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Health Aff (Millwood). 2018 Aug;37(8):1306-1312. doi: 10.1377/hlthaff.2018.0281.

Lesbian, Gay, And Bisexual Adults Report Continued Problems Affording Care Despite Coverage Gains.

Author information

1
Kevin H. Nguyen ( kevin_nguyen2@brown.edu ) is a doctoral student in the Department of Health Services, Policy, and Practice, Brown University School of Public Health, in Providence, Rhode Island.
2
Amal N. Trivedi is an associate professor in the Department of Health Services, Policy, and Practice, Brown University School of Public Health and a research investigator at the Providence Veterans Affairs (VA) Medical Center.
3
Theresa I. Shireman is a professor in the Department of Health Services, Policy, and Practice and the Center for Gerontology and Healthcare Research, Brown University School of Public Health.

Abstract

The uninsurance rate among lesbian, gay, and bisexual (LGB) adults has dropped since the Affordable Care Act (ACA) and legalization of same-sex marriage. Less is known about whether disparities in access to care and health outcomes have narrowed in LGB adults compared to their straight peers in the post-ACA era. We used data from three waves of the Behavioral Risk Factor Surveillance System to examine access to a personal doctor, affordability of care, type of health insurance coverage, and self-reported health in LGB adults in the period January 2014-February 2017 in thirty-one states that implemented the system's sexual orientation module. Compared to straight adults, more LGB adults reported avoiding necessary care because of cost and worse self-reported health outcomes, even if they had health insurance. More LGB adults reported having individually purchased insurance, which suggests that the repeal of the ACA's individual mandate may create challenges in the affordability of necessary care.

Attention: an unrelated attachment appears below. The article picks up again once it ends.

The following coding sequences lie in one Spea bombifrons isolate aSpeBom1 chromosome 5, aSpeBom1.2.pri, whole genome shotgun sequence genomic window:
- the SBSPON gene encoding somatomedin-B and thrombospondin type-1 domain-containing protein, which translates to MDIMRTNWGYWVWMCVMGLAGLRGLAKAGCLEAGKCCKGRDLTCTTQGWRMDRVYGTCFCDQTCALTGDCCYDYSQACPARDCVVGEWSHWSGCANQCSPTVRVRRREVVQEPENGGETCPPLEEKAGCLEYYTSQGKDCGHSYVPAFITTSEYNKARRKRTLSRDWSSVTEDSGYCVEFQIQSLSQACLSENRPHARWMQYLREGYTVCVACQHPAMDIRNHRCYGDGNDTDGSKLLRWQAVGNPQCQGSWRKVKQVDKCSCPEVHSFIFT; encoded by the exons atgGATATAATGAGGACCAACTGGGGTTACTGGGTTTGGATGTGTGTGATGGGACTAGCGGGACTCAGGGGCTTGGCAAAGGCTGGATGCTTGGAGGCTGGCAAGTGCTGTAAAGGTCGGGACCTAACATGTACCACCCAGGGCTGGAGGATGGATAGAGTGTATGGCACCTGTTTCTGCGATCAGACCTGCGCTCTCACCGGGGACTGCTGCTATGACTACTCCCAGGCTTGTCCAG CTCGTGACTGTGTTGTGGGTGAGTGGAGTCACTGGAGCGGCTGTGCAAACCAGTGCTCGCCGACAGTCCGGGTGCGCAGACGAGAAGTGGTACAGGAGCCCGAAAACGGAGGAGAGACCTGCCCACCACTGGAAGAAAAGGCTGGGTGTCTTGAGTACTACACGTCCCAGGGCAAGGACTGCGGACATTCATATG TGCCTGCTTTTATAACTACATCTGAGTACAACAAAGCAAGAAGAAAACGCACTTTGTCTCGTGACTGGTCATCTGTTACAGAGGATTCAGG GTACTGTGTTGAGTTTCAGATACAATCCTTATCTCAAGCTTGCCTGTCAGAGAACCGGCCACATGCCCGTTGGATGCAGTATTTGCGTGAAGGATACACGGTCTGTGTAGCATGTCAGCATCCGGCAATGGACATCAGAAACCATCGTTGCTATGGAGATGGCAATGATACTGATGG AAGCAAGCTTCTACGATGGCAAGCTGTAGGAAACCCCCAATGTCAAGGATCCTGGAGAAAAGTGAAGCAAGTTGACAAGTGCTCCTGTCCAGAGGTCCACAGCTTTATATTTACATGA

KEYWORDS:

Access To Care; Disparities

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